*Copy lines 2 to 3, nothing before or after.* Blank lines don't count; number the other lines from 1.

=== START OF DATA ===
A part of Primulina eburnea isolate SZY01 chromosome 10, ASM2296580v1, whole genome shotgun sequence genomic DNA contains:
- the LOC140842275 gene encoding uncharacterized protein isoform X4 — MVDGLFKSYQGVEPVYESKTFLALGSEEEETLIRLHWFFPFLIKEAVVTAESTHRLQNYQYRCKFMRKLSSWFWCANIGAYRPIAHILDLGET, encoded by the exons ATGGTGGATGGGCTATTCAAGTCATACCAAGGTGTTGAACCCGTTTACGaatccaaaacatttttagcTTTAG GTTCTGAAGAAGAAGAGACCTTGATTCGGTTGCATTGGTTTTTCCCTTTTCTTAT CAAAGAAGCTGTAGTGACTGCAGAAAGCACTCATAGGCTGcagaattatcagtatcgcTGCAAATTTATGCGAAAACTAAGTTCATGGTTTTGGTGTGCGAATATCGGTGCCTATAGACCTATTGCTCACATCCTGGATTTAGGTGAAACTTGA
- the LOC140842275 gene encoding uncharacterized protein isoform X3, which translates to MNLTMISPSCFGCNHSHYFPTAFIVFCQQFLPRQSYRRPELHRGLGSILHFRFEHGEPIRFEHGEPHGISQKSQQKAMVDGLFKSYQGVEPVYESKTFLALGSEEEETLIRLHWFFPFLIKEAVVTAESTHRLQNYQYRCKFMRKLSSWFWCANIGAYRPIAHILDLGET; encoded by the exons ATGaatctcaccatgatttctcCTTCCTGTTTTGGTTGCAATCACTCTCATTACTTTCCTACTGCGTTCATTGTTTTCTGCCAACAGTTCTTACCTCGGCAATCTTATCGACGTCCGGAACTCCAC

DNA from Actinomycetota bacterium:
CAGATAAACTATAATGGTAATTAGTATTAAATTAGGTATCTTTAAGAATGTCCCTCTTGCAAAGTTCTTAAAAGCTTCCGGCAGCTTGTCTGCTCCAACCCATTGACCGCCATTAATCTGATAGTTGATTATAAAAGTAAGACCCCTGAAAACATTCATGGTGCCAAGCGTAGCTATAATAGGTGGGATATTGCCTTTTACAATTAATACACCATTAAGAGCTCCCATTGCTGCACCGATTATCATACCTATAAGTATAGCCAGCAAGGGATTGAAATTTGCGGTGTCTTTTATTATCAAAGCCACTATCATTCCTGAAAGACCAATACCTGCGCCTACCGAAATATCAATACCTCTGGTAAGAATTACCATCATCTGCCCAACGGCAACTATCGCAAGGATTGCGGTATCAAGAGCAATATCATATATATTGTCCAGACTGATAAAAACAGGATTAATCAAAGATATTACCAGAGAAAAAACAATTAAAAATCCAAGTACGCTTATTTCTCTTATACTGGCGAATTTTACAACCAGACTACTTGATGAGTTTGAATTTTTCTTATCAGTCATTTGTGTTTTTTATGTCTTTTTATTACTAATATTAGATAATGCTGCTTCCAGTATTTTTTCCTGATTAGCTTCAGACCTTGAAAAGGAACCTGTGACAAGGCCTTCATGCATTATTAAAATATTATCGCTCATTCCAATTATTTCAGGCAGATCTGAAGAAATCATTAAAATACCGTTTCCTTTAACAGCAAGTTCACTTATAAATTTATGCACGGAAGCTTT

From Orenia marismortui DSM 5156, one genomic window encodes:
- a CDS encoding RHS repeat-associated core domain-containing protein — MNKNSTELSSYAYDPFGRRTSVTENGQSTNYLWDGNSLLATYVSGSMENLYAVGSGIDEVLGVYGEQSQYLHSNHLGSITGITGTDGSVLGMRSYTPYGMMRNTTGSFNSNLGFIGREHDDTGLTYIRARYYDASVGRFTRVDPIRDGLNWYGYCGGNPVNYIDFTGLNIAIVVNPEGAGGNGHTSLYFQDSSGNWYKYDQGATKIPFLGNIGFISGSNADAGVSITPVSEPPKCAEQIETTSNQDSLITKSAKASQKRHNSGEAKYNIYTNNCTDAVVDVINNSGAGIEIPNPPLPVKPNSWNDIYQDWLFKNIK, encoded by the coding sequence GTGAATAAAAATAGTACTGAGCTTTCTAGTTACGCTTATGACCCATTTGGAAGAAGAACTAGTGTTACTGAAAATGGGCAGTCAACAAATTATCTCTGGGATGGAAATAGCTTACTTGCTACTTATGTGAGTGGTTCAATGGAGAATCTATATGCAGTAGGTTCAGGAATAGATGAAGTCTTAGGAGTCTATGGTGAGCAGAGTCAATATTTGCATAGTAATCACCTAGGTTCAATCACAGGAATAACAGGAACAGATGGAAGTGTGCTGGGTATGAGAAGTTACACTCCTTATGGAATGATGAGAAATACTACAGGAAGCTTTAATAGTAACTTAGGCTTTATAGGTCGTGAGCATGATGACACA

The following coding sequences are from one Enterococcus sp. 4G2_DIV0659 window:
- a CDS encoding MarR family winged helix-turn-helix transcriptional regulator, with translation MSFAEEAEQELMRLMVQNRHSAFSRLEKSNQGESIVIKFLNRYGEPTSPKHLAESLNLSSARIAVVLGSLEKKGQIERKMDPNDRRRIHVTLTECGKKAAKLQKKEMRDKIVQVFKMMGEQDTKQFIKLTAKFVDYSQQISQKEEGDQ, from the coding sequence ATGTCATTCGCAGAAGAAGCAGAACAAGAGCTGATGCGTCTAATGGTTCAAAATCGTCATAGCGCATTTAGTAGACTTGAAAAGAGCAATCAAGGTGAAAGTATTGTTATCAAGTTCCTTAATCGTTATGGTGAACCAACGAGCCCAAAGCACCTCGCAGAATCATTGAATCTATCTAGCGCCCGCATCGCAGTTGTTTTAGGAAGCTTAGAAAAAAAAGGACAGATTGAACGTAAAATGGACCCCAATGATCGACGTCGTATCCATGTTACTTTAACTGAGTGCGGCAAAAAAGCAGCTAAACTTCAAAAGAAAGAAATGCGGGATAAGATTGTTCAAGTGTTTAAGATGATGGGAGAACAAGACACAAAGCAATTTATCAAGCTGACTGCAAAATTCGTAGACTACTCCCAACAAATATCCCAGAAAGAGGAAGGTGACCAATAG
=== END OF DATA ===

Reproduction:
- the LOC140842275 gene encoding uncharacterized protein isoform X4 — MVDGLFKSYQGVEPVYESKTFLALGSEEEETLIRLHWFFPFLIKEAVVTAESTHRLQNYQYRCKFMRKLSSWFWCANIGAYRPIAHILDLGET, encoded by the exons ATGGTGGATGGGCTATTCAAGTCATACCAAGGTGTTGAACCCGTTTACGaatccaaaacatttttagcTTTAG GTTCTGAAGAAGAAGAGACCTTGATTCGGTTGCATTGGTTTTTCCCTTTTCTTAT CAAAGAAGCTGTAGTGACTGCAGAAAGCACTCATAGGCTGcagaattatcagtatcgcTGCAAATTTATGCGAAAACTAAGTTCATGGTTTTGGTGTGCGAATATCGGTGCCTATAGACCTATTGCTCACATCCTGGATTTAGGTGAAACTTGA
- the LOC140842275 gene encoding uncharacterized protein isoform X3, which translates to MNLTMISPSCFGCNHSHYFPTAFIVFCQQFLPRQSYRRPELHRGLGSILHFRFEHGEPIRFEHGEPHGISQKSQQKAMVDGLFKSYQGVEPVYESKTFLALGSEEEETLIRLHWFFPFLIKEAVVTAESTHRLQNYQYRCKFMRKLSSWFWCANIGAYRPIAHILDLGET; encoded by the exons ATGaatctcaccatgatttctcCTTCCTGTTTTGGTTGCAATCACTCTCATTACTTTCCTACTGCGTTCATTGTTTTCTGCCAACAGTTCTTACCTCGGCAATCTTATCGACGTCCGGAACTCCAC